With
 the thermal conductivity of the fluid at the mean temperature
 the fluid temperature in the turbulent mixed area, d. H. outside the laminar boundary layer
 the local surface temperature of the wall (S = solid , solid or surface ).
 the thickness of the thermal boundary layer . In the case of gases it is approximately the same size as the thickness of the flow boundary layer . The boundary layer ratio is a pure function of the Prandtl number and is therefore characteristic of the fluid. As a good approximation (deviation less than 3%):
The local heat flux density through the boundary layer results from
Mean heat transfer coefficient
For technical calculations, mean heat transfer coefficients are usually used, which are defined for a given geometry ( assembly ) with the difference between the fluid temperature at the inlet and the mean wall temperature.
The mean heat transfer coefficient is proportional to the dimensionless Nusselt number , which for a given geometry is a pure function of the Reynolds and Prandtl numbers :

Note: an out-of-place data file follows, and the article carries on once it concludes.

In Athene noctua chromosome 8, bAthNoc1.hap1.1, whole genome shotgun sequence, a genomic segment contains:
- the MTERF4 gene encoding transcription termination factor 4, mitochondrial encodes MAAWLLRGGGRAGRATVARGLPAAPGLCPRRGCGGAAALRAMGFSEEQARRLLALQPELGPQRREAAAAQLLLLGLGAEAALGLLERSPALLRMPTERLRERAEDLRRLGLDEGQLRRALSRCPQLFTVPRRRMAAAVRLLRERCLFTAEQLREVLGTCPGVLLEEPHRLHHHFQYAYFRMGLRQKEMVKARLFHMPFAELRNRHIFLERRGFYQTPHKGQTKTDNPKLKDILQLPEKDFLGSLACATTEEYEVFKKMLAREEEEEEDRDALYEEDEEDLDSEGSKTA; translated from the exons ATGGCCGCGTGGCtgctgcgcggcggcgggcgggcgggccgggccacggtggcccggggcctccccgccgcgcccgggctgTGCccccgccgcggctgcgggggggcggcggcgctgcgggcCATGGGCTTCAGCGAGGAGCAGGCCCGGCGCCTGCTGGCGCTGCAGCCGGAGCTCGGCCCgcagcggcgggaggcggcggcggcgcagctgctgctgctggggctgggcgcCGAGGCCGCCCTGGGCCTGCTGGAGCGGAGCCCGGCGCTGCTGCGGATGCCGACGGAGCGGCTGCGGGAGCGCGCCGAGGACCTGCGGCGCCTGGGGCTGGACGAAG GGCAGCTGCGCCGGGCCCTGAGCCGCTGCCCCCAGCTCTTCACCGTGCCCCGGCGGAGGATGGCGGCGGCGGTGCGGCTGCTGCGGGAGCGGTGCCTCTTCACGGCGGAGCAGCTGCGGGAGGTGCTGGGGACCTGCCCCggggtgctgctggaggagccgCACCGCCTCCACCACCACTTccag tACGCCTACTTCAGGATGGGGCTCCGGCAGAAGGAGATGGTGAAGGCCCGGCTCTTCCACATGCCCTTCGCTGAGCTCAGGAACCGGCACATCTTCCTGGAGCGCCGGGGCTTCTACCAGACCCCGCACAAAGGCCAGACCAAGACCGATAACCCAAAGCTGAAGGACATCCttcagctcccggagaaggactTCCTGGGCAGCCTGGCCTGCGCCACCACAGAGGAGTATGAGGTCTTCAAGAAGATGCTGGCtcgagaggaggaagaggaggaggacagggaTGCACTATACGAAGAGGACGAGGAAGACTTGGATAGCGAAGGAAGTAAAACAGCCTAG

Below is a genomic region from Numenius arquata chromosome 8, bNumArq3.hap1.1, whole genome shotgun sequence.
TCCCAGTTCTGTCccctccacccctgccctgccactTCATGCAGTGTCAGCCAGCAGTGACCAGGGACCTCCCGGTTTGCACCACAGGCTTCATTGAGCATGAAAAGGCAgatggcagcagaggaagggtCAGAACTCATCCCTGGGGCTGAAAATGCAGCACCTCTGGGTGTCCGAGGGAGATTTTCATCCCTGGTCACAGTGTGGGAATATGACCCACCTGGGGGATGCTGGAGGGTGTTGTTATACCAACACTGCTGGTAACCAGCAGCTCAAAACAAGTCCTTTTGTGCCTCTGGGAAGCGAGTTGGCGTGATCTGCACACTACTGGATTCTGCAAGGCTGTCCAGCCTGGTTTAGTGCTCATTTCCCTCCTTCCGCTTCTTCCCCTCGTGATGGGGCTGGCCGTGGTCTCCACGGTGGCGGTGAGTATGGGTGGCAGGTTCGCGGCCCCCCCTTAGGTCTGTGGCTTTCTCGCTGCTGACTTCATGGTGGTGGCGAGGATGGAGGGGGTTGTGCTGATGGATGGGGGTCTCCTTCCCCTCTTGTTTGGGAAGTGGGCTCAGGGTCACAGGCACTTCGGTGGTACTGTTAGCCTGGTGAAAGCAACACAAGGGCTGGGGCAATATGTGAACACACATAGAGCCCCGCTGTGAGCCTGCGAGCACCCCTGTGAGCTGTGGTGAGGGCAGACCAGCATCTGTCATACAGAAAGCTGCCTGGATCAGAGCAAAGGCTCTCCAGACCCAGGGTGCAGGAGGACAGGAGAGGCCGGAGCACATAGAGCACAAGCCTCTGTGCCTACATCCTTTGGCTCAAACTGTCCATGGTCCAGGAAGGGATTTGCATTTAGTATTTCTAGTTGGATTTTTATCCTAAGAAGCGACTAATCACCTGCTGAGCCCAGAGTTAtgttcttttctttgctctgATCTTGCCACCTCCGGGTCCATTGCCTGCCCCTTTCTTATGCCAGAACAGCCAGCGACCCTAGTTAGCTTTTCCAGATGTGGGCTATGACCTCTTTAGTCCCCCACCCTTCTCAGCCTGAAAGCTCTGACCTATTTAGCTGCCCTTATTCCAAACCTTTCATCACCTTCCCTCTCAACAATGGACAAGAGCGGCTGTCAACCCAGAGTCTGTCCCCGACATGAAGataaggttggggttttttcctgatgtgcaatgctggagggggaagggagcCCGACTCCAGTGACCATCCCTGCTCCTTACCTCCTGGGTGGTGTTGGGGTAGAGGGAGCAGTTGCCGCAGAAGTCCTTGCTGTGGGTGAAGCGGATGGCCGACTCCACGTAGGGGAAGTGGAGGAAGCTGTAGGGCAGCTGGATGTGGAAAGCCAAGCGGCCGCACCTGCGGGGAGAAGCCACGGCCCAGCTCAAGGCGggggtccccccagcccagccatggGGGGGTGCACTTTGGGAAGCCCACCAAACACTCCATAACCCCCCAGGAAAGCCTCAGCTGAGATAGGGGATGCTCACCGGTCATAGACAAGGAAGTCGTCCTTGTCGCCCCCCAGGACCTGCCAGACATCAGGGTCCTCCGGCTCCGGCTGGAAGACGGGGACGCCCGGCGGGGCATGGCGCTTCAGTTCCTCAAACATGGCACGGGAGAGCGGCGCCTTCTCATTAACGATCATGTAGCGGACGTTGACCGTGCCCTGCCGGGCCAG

With
 the thermal conductivity of the fluid
 the characteristic length (e.g. the diameter of a nozzle )
 the dimensionless Reynolds number
 the dimensionless Prandtl number
The representation of the mean heat transfer coefficient by the Nusselt number represents a law of similars in which the respective definition of the characteristic length and the characteristic speed must always be given.
Free convection
If the flow is due to free convection , the heat transfer coefficient and the Nusselt number depend on the Grashof number .
In this case, the heat transfer coefficient can be approximately determined using the following numerical equations :
 Medium air:
 Medium water:
each with the flow speed of the medium in meters per second.
Thermal radiation
The calculation of the heat transfer coefficient through thermal radiation is much more difficult than in the case of convection.
The following applies to the heat transfer coefficient due to radiation from a black body :
Temperature in ° C  −10  0  10  20th  30th 

in W / (m² K)  4.1  4.6  5.1  5.7  6.3 
0.24  0.22  0.20  0.18  0.16 
Heat transfer coefficient and resistance in construction
English symbolism was introduced in construction some time ago. This is why building physics formulas and calculations have since used the designation h, which differs from the usual spelling .
h is defined as the amount of heat that is transferred over an area of 1 m² within 1 second with still air and a temperature difference of 1 Kelvin (between air and component surface). It is added from a convective h _{c} and a radiation component h _{r} ; the proportion from conduction is neglected due to the low thermal conductivity of the air.